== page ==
change

Change is a bittersweet constant in life. As children we delight in growing taller, gaining new privileges, mastering exciting skills, and always longing for greater independence. As adults, we gain a more mature perspective (one hopes!), realizing how precious are our moments of youth and the innocence of our fading childhood memories; the innocence also of our own children. We delight and sometimes grieve. We celebrate and mourn, a bittersweet combination brought on by inexorable change.

Change happens in our personal lives, the workplace, the marketplace, church, and in our cultural milieu, reflecting the broader ebb and flow around the world.

We like change when it benefits us or makes us happy. Not so much when it hurts us or those we love. Divorce is a horrible change. Marriage a delight. Death brings searing pain, but can also bring together family and community in common resolve to live up to the legacy of the loved one who has passed. Changes at work can be hard, but also provide unexpected new opportunities for those willing to adapt for the benefit of the company.

We learn to accept changes in our personal lives, work, friendships, and community.

But church? Well, that’s a bit dicey.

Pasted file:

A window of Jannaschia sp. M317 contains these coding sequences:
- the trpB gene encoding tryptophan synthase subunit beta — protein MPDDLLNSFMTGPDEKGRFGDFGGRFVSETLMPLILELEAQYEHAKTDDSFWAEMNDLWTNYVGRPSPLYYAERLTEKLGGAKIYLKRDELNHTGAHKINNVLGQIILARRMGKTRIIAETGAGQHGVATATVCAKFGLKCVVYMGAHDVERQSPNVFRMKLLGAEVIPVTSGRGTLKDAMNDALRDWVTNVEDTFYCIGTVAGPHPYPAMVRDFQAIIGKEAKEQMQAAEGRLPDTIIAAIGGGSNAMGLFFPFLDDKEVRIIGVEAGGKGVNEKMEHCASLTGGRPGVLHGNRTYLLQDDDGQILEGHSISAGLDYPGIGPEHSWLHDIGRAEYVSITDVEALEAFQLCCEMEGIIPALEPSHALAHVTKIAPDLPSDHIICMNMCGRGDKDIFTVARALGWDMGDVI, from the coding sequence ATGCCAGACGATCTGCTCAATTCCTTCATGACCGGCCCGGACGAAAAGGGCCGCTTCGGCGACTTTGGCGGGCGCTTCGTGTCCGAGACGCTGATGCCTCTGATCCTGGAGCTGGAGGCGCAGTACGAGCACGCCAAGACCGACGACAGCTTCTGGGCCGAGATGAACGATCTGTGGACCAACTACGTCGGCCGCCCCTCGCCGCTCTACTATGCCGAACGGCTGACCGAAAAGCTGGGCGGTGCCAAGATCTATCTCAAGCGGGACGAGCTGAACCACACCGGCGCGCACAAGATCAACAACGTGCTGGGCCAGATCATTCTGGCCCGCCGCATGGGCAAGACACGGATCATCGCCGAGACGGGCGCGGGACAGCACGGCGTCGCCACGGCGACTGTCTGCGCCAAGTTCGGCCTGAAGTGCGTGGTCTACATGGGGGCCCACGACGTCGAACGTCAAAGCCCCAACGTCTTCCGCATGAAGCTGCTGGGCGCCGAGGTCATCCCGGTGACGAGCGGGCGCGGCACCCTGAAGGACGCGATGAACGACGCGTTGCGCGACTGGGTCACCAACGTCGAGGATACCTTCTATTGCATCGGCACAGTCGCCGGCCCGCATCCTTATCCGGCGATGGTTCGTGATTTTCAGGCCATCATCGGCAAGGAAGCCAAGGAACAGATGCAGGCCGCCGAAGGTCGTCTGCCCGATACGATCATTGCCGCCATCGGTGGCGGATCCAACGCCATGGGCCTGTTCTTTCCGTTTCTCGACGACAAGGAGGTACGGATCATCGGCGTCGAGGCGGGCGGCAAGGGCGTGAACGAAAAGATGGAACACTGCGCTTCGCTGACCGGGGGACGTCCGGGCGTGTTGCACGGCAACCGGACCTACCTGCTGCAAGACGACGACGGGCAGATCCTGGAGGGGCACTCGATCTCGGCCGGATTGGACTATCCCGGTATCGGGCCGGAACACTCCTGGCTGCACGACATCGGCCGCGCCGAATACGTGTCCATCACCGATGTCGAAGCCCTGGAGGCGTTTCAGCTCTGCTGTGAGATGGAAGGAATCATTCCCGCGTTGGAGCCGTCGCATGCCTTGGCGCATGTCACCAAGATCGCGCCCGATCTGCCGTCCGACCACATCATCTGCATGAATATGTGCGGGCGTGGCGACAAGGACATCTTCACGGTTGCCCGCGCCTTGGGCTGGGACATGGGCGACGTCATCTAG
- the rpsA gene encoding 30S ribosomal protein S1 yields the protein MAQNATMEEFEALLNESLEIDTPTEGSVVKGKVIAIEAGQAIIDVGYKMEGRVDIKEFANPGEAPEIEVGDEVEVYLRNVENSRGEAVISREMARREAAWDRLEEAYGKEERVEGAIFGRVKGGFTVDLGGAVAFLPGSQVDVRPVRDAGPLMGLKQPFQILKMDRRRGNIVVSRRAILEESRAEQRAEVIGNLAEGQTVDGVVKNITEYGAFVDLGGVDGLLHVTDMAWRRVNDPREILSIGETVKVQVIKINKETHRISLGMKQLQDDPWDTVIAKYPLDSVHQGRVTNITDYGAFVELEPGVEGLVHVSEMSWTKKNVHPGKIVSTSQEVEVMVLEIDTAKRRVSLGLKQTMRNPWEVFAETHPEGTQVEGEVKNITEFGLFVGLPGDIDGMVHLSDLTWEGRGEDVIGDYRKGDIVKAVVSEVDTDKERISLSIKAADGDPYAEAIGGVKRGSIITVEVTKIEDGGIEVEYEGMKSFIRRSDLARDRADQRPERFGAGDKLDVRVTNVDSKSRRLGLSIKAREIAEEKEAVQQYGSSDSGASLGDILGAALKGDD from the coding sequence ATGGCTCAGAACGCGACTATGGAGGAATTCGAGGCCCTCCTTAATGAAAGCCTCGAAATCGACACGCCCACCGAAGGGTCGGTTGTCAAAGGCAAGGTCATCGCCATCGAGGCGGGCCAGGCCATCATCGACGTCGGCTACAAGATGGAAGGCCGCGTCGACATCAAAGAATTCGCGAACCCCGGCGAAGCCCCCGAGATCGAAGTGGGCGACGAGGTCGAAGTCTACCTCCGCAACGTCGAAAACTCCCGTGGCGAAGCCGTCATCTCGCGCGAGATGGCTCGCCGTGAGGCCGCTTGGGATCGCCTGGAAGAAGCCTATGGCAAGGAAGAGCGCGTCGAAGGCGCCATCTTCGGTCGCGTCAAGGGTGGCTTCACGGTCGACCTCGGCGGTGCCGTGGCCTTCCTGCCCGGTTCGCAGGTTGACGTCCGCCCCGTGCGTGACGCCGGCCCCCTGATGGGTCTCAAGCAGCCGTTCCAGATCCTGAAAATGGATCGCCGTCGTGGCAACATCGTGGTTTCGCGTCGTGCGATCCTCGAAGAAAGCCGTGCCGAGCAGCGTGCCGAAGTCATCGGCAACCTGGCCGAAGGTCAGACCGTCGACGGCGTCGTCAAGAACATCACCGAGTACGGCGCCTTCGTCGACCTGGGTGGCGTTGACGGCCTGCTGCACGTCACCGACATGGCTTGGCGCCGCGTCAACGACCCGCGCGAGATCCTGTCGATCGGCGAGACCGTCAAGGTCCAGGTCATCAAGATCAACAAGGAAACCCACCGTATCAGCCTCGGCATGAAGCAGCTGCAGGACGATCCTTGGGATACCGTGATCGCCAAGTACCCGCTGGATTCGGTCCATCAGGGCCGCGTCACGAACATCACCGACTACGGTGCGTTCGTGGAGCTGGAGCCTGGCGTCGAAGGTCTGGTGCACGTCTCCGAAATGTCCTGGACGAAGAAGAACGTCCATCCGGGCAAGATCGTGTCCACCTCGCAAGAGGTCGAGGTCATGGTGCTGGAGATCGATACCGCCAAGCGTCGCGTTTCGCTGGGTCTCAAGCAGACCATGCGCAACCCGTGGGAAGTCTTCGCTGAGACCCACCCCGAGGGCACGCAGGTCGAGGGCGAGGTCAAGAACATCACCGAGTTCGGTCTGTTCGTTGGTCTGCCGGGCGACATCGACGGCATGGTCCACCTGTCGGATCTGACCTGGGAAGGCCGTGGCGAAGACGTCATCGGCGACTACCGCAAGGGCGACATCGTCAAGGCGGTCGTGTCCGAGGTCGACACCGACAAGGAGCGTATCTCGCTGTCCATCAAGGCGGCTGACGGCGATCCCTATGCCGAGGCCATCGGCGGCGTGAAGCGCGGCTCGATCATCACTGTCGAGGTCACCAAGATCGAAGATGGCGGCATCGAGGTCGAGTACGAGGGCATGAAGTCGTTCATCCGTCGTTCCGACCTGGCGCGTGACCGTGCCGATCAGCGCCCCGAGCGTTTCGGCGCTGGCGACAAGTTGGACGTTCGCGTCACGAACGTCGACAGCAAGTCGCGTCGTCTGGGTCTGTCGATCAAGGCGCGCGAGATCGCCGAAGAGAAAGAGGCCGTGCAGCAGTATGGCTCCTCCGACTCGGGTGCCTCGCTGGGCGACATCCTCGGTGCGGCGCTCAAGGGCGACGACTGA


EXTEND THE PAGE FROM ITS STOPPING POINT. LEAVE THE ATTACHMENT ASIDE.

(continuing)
Is the new pastor aware that he has to finish the service by 11:45 am so I can get the roast out of the oven? Did the new children’s director not get the memo that “I’ve paid my dues and done my time?” Isn’t the new board aware that the reason I’ve not tithed this year is because I needed to buy that new pool in order to benefit the younger families, especially the youth? It’s a sacrifice, but this change they require in asking me to tithe…well…I dunno….it’s just dicey.

No, the examples above are not from real people. But if we are honest, we have to admit they are plausible.

In every sphere of life change requires a mixture of faith in God’s providence, continually seeking his wisdom, as well as relational savvy. You know, putting others before ourselves, humbling ourselves so that God may be glorified and others may be blessed, and always maintaining a thankful attitude.

Change isn’t easy, and often we cannot control it. But we can learn to control our attitude so that it is Christlike (Philippians 2).

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